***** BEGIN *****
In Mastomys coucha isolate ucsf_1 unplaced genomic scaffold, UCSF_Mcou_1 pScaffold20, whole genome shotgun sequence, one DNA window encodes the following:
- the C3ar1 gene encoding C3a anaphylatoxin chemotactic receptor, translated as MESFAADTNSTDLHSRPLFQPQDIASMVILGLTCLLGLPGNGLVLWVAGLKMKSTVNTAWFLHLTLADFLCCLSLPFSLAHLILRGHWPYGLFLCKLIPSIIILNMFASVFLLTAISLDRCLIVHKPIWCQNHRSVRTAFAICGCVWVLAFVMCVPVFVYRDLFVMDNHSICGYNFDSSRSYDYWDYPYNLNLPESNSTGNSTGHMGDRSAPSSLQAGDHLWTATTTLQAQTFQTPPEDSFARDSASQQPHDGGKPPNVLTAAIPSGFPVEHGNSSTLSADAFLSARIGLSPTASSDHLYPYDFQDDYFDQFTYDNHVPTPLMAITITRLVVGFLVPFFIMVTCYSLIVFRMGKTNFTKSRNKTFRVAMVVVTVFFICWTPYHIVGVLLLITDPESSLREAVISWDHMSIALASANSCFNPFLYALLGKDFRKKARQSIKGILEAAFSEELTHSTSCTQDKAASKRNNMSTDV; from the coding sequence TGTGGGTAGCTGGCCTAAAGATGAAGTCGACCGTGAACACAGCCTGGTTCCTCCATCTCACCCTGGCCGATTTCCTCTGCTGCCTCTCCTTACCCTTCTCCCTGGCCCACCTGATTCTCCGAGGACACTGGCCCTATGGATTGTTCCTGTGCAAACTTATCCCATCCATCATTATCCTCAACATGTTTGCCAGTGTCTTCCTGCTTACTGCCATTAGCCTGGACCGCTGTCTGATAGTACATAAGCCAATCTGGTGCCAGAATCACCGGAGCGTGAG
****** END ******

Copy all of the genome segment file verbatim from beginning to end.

In Mastomys coucha isolate ucsf_1 unplaced genomic scaffold, UCSF_Mcou_1 pScaffold20, whole genome shotgun sequence, one DNA window encodes the following:
- the C3ar1 gene encoding C3a anaphylatoxin chemotactic receptor, translated as MESFAADTNSTDLHSRPLFQPQDIASMVILGLTCLLGLPGNGLVLWVAGLKMKSTVNTAWFLHLTLADFLCCLSLPFSLAHLILRGHWPYGLFLCKLIPSIIILNMFASVFLLTAISLDRCLIVHKPIWCQNHRSVRTAFAICGCVWVLAFVMCVPVFVYRDLFVMDNHSICGYNFDSSRSYDYWDYPYNLNLPESNSTGNSTGHMGDRSAPSSLQAGDHLWTATTTLQAQTFQTPPEDSFARDSASQQPHDGGKPPNVLTAAIPSGFPVEHGNSSTLSADAFLSARIGLSPTASSDHLYPYDFQDDYFDQFTYDNHVPTPLMAITITRLVVGFLVPFFIMVTCYSLIVFRMGKTNFTKSRNKTFRVAMVVVTVFFICWTPYHIVGVLLLITDPESSLREAVISWDHMSIALASANSCFNPFLYALLGKDFRKKARQSIKGILEAAFSEELTHSTSCTQDKAASKRNNMSTDV; from the coding sequence TGTGGGTAGCTGGCCTAAAGATGAAGTCGACCGTGAACACAGCCTGGTTCCTCCATCTCACCCTGGCCGATTTCCTCTGCTGCCTCTCCTTACCCTTCTCCCTGGCCCACCTGATTCTCCGAGGACACTGGCCCTATGGATTGTTCCTGTGCAAACTTATCCCATCCATCATTATCCTCAACATGTTTGCCAGTGTCTTCCTGCTTACTGCCATTAGCCTGGACCGCTGTCTGATAGTACATAAGCCAATCTGGTGCCAGAATCACCGGAGCGTGAG